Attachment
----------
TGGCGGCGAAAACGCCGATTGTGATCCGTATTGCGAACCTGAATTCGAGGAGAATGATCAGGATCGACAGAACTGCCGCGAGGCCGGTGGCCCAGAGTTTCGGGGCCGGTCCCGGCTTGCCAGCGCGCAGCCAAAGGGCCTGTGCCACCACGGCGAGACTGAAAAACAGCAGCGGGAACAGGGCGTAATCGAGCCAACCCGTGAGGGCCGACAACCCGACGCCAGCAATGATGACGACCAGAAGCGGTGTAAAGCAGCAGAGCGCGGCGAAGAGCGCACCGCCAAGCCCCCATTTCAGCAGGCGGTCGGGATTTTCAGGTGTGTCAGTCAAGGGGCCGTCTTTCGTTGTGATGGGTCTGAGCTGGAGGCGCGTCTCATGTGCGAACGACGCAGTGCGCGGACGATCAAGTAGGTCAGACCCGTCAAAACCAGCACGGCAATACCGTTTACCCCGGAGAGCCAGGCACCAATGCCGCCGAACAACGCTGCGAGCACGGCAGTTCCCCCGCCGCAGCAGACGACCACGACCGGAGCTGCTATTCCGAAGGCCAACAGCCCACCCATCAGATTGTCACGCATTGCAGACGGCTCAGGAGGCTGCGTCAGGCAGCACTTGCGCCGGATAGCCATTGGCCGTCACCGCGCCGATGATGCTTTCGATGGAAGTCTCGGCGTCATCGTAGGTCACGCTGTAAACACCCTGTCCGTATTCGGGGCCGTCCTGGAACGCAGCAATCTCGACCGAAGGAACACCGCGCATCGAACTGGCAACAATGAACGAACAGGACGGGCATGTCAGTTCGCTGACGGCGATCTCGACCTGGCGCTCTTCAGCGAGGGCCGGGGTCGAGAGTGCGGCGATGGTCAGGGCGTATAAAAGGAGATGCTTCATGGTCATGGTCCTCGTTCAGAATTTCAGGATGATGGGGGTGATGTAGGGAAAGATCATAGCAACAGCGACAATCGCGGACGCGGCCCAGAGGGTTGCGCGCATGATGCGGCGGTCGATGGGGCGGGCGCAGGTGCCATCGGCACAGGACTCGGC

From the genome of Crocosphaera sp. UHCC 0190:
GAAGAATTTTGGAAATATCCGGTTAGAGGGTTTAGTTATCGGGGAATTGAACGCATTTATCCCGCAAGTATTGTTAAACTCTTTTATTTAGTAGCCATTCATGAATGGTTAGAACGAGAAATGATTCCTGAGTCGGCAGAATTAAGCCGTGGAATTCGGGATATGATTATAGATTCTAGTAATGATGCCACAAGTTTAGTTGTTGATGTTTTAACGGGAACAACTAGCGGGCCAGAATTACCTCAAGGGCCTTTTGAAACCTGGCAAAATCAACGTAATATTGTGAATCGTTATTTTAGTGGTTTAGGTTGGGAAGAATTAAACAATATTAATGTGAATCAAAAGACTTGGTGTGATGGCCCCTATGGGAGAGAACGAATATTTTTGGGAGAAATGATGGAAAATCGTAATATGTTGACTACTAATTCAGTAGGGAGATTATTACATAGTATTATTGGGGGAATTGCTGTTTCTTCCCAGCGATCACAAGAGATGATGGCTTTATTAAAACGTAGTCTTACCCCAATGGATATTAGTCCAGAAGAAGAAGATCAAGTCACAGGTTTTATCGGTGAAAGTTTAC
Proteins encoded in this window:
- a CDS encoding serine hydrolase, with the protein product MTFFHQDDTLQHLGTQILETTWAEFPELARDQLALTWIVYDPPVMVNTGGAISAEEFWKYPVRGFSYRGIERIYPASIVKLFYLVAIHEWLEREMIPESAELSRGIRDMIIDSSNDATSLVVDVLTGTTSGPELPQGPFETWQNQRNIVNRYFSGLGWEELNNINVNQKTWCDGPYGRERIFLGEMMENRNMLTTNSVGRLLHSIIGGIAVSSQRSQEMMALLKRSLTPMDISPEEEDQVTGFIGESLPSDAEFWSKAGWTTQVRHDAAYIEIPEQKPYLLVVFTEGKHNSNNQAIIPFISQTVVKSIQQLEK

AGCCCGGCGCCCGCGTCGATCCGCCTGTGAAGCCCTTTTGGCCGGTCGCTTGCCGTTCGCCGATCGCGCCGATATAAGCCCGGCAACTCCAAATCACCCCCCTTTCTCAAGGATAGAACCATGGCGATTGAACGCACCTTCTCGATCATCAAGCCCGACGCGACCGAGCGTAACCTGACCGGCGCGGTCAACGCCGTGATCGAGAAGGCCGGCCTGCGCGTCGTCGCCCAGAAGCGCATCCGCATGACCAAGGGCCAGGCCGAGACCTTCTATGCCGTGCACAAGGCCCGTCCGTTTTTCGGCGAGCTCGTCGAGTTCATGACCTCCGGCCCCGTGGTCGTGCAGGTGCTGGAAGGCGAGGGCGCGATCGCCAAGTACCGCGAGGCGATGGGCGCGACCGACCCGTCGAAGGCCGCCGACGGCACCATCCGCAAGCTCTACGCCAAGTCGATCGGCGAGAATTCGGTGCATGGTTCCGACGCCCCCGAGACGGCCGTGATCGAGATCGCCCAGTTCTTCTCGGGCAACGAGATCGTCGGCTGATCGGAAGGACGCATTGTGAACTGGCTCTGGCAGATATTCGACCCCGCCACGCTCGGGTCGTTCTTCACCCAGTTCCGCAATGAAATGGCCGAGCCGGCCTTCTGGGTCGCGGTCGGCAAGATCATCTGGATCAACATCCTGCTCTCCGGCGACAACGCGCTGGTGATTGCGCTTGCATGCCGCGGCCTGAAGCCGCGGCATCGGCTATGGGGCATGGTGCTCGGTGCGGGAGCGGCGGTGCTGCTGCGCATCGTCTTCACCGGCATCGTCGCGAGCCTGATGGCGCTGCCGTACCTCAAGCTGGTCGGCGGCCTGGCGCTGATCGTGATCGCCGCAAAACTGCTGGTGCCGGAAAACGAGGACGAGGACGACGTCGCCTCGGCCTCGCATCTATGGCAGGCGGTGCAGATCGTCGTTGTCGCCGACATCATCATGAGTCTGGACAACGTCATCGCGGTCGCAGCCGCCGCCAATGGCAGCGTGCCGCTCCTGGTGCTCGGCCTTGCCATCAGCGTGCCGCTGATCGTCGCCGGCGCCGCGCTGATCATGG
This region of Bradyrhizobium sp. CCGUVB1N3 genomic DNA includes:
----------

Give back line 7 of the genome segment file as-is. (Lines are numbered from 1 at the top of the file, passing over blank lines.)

This region of Bradyrhizobium sp. CCGUVB1N3 genomic DNA includes: